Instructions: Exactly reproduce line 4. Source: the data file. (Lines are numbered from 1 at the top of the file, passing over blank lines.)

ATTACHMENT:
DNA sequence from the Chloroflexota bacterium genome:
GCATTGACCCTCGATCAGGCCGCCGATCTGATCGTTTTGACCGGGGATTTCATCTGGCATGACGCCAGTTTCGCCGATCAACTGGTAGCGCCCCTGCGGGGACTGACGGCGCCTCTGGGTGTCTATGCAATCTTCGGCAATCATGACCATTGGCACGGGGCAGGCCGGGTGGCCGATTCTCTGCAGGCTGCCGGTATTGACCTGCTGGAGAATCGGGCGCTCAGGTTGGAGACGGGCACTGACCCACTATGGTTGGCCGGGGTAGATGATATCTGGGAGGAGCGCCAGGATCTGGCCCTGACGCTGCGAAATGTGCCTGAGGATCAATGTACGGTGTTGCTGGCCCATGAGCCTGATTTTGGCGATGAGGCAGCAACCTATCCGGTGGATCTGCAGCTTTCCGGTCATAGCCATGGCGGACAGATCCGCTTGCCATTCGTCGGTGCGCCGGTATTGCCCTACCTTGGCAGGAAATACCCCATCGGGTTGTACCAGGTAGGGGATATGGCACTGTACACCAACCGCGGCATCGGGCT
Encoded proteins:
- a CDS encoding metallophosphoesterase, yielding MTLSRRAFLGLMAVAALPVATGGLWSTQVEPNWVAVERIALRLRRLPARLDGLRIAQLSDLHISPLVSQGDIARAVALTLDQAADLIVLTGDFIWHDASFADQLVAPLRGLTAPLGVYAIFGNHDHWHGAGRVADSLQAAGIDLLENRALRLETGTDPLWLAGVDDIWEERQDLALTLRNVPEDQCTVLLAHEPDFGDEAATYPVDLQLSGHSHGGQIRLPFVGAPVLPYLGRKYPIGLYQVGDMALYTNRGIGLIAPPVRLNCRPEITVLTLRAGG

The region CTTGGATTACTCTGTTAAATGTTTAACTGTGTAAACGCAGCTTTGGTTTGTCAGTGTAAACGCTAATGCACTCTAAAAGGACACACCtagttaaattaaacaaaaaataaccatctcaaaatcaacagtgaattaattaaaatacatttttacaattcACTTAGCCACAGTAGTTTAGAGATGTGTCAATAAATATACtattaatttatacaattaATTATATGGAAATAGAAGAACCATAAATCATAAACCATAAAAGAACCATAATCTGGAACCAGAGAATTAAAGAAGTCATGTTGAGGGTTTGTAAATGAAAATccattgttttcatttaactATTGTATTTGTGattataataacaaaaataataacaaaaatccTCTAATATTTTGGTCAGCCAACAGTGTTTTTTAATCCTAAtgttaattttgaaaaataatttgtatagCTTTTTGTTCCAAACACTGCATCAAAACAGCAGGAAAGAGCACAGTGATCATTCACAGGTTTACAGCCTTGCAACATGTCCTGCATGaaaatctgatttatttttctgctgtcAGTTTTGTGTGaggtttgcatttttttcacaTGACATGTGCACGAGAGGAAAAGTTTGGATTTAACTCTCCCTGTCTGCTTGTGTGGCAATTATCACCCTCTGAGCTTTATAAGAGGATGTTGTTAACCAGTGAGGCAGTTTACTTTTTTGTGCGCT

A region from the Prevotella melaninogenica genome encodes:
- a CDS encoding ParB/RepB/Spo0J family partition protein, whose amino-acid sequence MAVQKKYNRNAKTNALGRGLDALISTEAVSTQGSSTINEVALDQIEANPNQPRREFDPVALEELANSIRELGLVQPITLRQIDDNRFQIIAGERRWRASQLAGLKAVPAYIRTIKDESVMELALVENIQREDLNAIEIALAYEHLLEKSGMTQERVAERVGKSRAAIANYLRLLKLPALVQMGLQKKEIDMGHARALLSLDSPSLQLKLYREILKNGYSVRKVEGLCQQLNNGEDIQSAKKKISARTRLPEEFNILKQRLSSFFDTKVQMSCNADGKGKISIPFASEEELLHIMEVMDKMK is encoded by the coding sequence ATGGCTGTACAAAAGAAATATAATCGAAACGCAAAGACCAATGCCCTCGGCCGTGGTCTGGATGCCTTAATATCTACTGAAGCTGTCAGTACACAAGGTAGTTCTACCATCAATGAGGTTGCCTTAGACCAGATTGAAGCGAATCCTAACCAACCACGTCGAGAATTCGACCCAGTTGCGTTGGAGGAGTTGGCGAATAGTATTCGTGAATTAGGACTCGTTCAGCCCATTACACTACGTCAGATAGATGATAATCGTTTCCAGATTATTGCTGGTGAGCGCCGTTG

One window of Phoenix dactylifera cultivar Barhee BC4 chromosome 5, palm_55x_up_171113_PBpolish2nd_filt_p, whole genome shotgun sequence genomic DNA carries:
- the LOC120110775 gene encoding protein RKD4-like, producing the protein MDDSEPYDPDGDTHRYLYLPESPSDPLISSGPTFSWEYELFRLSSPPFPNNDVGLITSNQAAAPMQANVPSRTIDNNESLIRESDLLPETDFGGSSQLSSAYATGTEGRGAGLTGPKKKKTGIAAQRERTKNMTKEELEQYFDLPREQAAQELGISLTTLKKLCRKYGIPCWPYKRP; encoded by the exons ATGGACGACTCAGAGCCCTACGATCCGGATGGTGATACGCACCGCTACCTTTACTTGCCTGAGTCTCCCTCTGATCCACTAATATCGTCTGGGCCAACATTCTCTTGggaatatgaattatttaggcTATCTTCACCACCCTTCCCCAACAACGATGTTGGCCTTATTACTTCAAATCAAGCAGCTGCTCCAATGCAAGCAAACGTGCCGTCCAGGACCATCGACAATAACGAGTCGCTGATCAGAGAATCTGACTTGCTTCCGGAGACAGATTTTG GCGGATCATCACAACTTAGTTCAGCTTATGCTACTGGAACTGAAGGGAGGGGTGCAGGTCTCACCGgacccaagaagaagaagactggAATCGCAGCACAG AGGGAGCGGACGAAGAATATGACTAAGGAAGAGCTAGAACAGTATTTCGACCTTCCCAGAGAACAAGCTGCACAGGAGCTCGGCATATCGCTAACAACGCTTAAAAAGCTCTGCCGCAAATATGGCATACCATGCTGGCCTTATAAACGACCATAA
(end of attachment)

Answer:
- a CDS encoding metallophosphoesterase, yielding MTLSRRAFLGLMAVAALPVATGGLWSTQVEPNWVAVERIALRLRRLPARLDGLRIAQLSDLHISPLVSQGDIARAVALTLDQAADLIVLTGDFIWHDASFADQLVAPLRGLTAPLGVYAIFGNHDHWHGAGRVADSLQAAGIDLLENRALRLETGTDPLWLAGVDDIWEERQDLALTLRNVPEDQCTVLLAHEPDFGDEAATYPVDLQLSGHSHGGQIRLPFVGAPVLPYLGRKYPIGLYQVGDMALYTNRGIGLIAPPVRLNCRPEITVLTLRAGG